§7. Using the Data Logger

Data Logger

The data logger’s primary purpose is to help photographers and printers to get a better insight into their light source. When connected to the light integrator, it will record all light and temperature measurements made during exposure and calibration. The data is stored on an SD card as a CSV file, so it can be imported for analysis into a spreadsheet such as Microsoft Excel.

The data logger can also be used to configure certain light integrator settings.

Connecting the Data Logger

The data logger is connected to one of the light integrator’s USB-A connectors using the same type of cable as the sensors.

When the light integrator detects the data logger it shows “DL” and a status indicator dot in the top right-hand corner of the display. If the indicator dot is green, then the data logger is ready for use and has an SD card inserted. If the indicator dot is red, then either the SD card is missing, not inserted properly, or is write-protected.

Recording Data

Once connected, the data are recorded automatically.

Data File Format

The data file is named DDhhmmss.txtwhere:

  • DD is the current date
  • hh is the current hours using a 24-hour clock
  • mm is the current minutes
  • ss is the current seconds

For example, the file 19135922.txtwas created on the 19that 13:59:22.

The contents of a file from a short visible light exposure are shown below:

// EXPOSURE STARTED 21-09-2018 17:54:03
// Light Source: Visible
// Target Dose: 30.0
// Calibration Value: 19.8
0.4,0.4,25.6
0.4,0.9,25.7
0.4,1.4,25.6
0.4,1.9,25.6
0.4,2.4,25.7
0.4,2.8,25.6
0.4,3.3,25.6
0.4,3.8,25.6
0.4,4.3,25.6
0.4,4.8,25.6
0.4,5.2,25.7
0.4,5.7,25.6
0.4,6.2,25.6
0.4,6.7,25.7
0.4,7.2,25.7
0.4,7.7,25.7
0.4,8.1,25.6
0.4,8.6,25.6
// EXPOSURE PAUSED 21-09-2018 17:54:12
// EXPOSURE CANCELLED 21-09-2018 17:54:13

The lines of comma-separated value (CSV) data contain:

  1. The calibrated light reading – for this example the light source was stable, so the reading was 0.4 every time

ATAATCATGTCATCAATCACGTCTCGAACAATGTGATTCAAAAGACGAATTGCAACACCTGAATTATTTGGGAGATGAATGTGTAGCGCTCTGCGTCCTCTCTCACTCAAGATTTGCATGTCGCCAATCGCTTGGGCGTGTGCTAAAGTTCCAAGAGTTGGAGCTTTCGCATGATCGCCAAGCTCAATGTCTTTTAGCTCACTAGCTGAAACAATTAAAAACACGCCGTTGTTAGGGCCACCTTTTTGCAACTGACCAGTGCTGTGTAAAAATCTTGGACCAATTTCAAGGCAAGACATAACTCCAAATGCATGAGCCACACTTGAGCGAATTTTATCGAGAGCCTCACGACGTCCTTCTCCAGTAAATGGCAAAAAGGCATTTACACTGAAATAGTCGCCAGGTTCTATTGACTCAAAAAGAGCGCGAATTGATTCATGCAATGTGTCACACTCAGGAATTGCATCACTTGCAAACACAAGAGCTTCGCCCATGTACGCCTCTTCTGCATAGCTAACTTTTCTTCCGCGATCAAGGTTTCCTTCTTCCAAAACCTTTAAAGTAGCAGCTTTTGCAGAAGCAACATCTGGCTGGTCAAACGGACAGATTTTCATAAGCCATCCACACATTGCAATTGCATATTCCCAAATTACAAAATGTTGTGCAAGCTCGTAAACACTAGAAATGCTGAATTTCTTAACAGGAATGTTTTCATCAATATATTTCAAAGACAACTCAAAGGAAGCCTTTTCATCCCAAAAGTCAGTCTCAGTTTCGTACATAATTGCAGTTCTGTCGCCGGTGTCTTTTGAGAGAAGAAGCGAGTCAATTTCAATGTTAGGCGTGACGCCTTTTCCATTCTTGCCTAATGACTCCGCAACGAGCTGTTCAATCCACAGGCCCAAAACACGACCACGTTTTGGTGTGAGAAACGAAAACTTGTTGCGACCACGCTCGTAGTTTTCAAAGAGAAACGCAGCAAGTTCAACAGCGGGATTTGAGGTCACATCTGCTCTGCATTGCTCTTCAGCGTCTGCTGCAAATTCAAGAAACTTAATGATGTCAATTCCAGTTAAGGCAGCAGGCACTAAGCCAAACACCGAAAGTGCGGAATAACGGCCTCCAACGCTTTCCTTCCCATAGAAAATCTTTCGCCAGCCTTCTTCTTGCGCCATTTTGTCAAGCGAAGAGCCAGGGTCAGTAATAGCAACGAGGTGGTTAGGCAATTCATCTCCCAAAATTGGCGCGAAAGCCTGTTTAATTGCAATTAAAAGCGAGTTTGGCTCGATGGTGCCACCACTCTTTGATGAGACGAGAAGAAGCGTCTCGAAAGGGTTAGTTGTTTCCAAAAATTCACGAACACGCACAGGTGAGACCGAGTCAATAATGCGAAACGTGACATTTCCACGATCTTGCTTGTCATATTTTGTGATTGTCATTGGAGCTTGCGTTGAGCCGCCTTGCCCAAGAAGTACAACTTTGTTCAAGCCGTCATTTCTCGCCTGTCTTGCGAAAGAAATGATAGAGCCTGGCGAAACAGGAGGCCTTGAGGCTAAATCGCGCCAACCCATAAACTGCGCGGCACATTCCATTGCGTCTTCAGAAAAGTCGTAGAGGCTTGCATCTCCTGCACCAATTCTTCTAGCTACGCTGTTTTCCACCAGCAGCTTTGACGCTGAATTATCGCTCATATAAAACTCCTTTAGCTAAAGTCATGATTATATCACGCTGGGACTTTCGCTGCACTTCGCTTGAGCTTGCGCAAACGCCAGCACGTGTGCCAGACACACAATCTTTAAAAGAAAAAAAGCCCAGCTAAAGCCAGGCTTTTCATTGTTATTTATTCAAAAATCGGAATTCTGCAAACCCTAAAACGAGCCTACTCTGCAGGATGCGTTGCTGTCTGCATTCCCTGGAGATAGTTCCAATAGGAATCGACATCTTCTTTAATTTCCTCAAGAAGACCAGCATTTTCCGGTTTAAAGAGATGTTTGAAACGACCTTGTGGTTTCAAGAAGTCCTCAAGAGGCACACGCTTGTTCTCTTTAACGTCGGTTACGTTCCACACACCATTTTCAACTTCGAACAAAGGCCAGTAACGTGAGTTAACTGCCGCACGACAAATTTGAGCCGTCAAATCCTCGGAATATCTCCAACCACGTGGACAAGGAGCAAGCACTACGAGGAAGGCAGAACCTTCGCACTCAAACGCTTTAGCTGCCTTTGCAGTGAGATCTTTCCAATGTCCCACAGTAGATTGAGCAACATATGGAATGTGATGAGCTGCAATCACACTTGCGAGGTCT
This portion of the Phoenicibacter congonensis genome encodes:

2. The cumulative calibrated light reading
  3. The temperature – for this example the temperature is in Celsius, but the system can be configured to use Fahrenheit (see Section ‎7.4:Using the Data Logger for Light Integrator Configuration)

A set of measurements is made about every half second.

Note that there may be small rounding errors in these data. The light integrator itself uses more precise values.

An example file from a calibration exposure is shown below:

// CALIBRATION STARTED 22-09-2018 11:02:16
// Light Source: Visible
// Old Calibration Value: 6.2
0.4,0.0,22.0
0.4,0.0,22.0
0.5,0.0,21.8
0.5,0.0,22.0
… skipped for brevity …
0.5,0.0,22.0
0.5,0.0,22.0
0.5,0.0,22.0
0.5,0.5,21.8
0.5,1.0,22.0
0.5,1.5,21.8
0.5,2.0,21.8
0.5,2.5,22.0
0.5,3.0,21.8
0.5,3.5,22.0
… skipped for brevity …
0.5,56.6,22.0
0.5,57.1,21.8
0.5,57.6,22.0
0.5,58.1,22.0
0.5,58.6,21.8
// CALIBRATION COMPLETED 22-09-2018 11:04:31
// New Calibration Value: 0.9

For calibration, the lines of comma-separated value (CSV) data contain:

  1. The uncalibrated light reading – for this example the light source started with a reading of 0.4 before stabilising at 0.5 for the rest of the exposure
  2. The cumulative uncalibrated light reading – this only starts counting once the light source has stabilised 
  3. The temperature

Calibration measurements are made every five seconds while the light source is stabilising, and about every half second thereafter.

The new calibration value for the current light source is shown at the end of the data file.

Using the Data Logger for Light Integrator Configuration

When the data logger powers-up, it looks for a file called config.txtwhich can contain configuration commands for the system. The available commands, not all of which must be used, are:

  • DATE – sets the system clock date
  • TIME – sets the system clock time
  • TEMPERATURE – sets the units used for temperature display to Celsius (system default) or Fahrenheit
  • CV.UV – sets the calibration value for UV light
  • CV.VISIBLE – sets the calibration value for visible light
  • DELETE – indicates to the data logger whether or not to delete the config.txtfile after use

An example config.txt is shown below:

// Data Logger Configuration File
// Lines starting with two forward slashes are ignored
// Do not add spaces or any other characters to a command

// Dates must be formatted as shown here, i.e. year-month-day
date=2018-09-20

// Times use the 24 hour clock as shown here, i.e. hours:minutes:seconds
time=15:07:00

// Temperature units can be either C for Celsius…
temperature=C
// … or F for Fahrenheit
temperature=F

// Calibration values must be formatted as shown with one decimal place
cv.uv=1.0
cv.visible=1.0

// Instruct the data logger not to delete the config.txt file after use
// If removed then the file will be deleted
Delete=0

// END – the file must end with a blank line or a // line

Unless instructed otherwise with the delete=0 command, then the data logger will delete the configuration file after the commands have been processed. This ensures the system clock is not reset every time the data logger is powered-up. 


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